Most people thought of Belgian artist Charles Hermans as a one-hit wonder after he took the 1875 Salon de Bruxelles by storm with his masterpiece At Dawn. The grand scale of the painting, traditionally reserved only for historical pieces, coupled with the realism and the social undertones, turned the painting into a huge hit and put the spotlight on Hermans. By choosing to portray the frivolous upper class – intoxicated after a night of wild partying – under the disapproving eyes of the working class, the Belgian seemed to have reached a turning point in his artistic career, at the time.
And yet, Hermans never quite agreed with the interpretation his painting received. He wasn’t trying to praise the ideals of socialism, nor rebuke the lazy bourgeoisie. In fact, he came from a well-off family himself, and he was very much fond of his dandy lifestyle. Sure, some guilt may have crept in, but his modus operandi was straightforward: paint what you see.
Five years after the grand success of At Dawn, Hermans returned to the Salon with another painting, this time with his eyes set on one of the biggest social attractions of that period: the masquerade ball. Taking place during the winter season, six weeks before the start of Lent, masquerade balls were a fashionable pretext to indulge in extravaganzas and debauchery, a dizzying mixture of too-much-champagne, too-much-food and too-much-sex. The most liberating part of it all? People could truly be themselves under the illusory guise of anonymity, provided by their masks and costumes.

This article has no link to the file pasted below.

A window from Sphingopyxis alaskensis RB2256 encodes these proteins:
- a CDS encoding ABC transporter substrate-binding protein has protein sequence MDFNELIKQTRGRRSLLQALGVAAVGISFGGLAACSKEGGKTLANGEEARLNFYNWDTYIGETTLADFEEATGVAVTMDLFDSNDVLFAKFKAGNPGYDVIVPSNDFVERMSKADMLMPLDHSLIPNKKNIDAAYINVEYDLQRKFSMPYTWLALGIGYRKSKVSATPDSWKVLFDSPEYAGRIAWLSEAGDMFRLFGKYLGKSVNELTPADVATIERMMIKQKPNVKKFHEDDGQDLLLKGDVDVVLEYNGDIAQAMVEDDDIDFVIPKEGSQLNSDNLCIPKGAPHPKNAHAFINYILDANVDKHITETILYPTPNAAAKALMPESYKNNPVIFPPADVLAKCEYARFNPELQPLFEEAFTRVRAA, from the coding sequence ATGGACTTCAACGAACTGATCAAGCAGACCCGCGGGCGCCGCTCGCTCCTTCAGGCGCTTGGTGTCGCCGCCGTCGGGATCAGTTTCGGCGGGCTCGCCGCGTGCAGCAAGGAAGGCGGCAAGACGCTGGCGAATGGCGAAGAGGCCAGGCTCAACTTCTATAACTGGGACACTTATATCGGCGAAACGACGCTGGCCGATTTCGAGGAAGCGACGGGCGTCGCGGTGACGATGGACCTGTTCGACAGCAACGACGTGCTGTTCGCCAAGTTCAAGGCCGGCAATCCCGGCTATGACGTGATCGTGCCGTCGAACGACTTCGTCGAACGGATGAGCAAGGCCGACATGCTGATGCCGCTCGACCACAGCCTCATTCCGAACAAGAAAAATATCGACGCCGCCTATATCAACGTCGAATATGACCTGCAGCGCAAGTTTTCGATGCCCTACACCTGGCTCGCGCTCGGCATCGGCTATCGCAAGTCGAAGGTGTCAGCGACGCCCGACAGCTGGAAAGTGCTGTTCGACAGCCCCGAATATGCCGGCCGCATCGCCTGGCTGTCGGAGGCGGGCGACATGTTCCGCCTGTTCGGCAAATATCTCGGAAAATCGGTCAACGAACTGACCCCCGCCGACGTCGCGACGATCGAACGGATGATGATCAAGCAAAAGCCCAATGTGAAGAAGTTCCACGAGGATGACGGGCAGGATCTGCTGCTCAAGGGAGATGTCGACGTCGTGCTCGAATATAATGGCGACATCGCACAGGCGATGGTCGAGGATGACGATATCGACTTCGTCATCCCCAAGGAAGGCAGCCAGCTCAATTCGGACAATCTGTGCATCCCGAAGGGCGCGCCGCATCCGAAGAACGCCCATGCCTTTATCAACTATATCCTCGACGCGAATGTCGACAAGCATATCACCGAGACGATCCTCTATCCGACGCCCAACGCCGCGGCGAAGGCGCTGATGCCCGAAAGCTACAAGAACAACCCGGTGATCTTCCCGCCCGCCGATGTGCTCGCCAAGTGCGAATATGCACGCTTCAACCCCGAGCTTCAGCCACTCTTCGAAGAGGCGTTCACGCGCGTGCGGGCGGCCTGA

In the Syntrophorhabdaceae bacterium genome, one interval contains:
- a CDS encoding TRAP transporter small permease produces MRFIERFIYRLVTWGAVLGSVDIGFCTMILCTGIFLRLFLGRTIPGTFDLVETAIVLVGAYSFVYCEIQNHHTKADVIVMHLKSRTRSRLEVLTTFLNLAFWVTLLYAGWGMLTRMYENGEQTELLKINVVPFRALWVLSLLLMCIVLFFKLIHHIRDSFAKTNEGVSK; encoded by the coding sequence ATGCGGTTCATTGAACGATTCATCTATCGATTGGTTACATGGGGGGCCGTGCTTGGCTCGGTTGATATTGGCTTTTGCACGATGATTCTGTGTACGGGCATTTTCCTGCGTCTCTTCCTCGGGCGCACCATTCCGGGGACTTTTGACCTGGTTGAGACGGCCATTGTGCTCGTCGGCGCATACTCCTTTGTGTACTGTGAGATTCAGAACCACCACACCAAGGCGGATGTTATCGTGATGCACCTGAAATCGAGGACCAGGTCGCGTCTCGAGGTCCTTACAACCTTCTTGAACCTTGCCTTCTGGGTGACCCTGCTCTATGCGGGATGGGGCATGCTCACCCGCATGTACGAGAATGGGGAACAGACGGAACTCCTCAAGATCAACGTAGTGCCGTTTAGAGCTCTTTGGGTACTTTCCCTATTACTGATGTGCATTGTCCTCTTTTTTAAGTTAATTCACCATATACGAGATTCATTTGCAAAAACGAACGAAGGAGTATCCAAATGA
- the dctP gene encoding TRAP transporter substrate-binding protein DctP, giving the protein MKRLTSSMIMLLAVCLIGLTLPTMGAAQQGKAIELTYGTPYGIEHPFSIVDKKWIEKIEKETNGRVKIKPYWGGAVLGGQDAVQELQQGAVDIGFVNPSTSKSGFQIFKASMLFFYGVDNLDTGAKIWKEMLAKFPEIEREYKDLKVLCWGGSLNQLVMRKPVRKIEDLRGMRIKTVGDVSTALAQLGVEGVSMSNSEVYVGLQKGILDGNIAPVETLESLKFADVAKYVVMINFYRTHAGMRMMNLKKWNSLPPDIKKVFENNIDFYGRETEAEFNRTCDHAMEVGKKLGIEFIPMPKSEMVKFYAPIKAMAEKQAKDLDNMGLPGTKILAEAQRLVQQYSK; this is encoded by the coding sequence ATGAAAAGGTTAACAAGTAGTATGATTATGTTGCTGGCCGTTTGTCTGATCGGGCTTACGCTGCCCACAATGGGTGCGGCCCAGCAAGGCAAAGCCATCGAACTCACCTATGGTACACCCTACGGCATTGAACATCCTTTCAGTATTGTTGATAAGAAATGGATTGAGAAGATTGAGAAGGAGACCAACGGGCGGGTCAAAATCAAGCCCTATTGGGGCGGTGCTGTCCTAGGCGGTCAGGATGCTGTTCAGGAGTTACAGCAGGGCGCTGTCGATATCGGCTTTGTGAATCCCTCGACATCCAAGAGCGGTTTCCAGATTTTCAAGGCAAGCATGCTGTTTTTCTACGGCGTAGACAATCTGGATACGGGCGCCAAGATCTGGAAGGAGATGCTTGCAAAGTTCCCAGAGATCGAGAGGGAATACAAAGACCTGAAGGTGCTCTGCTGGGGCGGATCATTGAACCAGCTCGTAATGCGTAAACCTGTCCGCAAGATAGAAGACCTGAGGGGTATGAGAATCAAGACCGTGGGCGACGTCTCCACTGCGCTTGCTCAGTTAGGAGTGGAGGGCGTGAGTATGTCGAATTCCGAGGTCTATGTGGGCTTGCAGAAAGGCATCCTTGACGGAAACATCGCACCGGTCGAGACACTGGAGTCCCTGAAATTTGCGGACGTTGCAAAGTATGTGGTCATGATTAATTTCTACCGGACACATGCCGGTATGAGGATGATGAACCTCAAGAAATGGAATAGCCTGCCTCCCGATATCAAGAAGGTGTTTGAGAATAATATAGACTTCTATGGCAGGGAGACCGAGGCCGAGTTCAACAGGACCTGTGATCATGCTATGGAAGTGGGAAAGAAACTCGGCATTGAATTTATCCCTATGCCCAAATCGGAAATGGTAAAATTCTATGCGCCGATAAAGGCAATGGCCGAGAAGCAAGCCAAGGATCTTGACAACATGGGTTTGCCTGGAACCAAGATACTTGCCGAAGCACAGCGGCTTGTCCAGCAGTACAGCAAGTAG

Bal Masqué (zoom in here) portrays one such festivity within the lavish theater of an opera house, reminiscent of the ones in Paris and Brussels. With the vantage point set slightly above ground level, Hermans waltzes our view from the improvised and bustling dance floor to the mezzanines and heights of the balconies, all decorated in luxurious shades of red and gold. The whole atmosphere is intoxicating, with a lot of movement and noise being suggested in this overcrowded scene. The sea of people – some costumed, some masked, but most of them simply wearing fashionable clothes – is colliding in waves, chatting, dancing and flirting away. There seems to be an extra emphasis added on three pairs in the foreground: a young woman, in white, talking to an older, wealthy man; a couple, in black, exchanging sweet words and kisses while partially hidden by a fan; and two very attractive young women, dressed in ruby red, who appear to be spotting their next victims of seduction.
The abandonment and frenzy that Hermans captures so well lures the viewers into wishing they were right there, partaking in this stirring and sensual celebration that unfolds before their eyes. There is no moralizing tale, nor an ironic social commentary included, to the art critics’ disappointment. In the end, the Belgian stayed true to his vision and painted what he saw. And what a mesmerizing sight he gave us!
Next time: Pictor classicus sum